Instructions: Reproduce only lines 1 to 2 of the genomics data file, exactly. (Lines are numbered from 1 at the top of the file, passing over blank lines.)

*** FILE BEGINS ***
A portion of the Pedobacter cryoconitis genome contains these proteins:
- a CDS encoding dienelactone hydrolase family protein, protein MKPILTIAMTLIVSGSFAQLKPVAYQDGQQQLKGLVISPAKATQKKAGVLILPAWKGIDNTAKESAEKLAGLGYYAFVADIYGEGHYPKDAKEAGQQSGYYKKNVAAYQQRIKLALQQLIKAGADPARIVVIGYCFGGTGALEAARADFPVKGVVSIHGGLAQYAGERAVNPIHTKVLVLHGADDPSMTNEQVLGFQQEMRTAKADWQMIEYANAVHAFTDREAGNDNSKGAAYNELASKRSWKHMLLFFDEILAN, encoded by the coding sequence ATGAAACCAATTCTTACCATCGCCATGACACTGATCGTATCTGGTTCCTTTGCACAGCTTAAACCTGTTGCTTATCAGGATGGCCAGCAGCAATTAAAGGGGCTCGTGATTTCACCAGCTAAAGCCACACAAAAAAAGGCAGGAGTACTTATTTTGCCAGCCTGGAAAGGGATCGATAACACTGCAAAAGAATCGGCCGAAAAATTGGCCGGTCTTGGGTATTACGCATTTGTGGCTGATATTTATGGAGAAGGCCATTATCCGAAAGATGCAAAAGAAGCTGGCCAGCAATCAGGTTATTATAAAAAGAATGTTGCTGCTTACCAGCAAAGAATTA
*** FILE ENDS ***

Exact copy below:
A portion of the Pedobacter cryoconitis genome contains these proteins:
- a CDS encoding dienelactone hydrolase family protein, protein MKPILTIAMTLIVSGSFAQLKPVAYQDGQQQLKGLVISPAKATQKKAGVLILPAWKGIDNTAKESAEKLAGLGYYAFVADIYGEGHYPKDAKEAGQQSGYYKKNVAAYQQRIKLALQQLIKAGADPARIVVIGYCFGGTGALEAARADFPVKGVVSIHGGLAQYAGERAVNPIHTKVLVLHGADDPSMTNEQVLGFQQEMRTAKADWQMIEYANAVHAFTDREAGNDNSKGAAYNELASKRSWKHMLLFFDEILAN, encoded by the coding sequence ATGAAACCAATTCTTACCATCGCCATGACACTGATCGTATCTGGTTCCTTTGCACAGCTTAAACCTGTTGCTTATCAGGATGGCCAGCAGCAATTAAAGGGGCTCGTGATTTCACCAGCTAAAGCCACACAAAAAAAGGCAGGAGTACTTATTTTGCCAGCCTGGAAAGGGATCGATAACACTGCAAAAGAATCGGCCGAAAAATTGGCCGGTCTTGGGTATTACGCATTTGTGGCTGATATTTATGGAGAAGGCCATTATCCGAAAGATGCAAAAGAAGCTGGCCAGCAATCAGGTTATTATAAAAAGAATGTTGCTGCTTACCAGCAAAGAATTA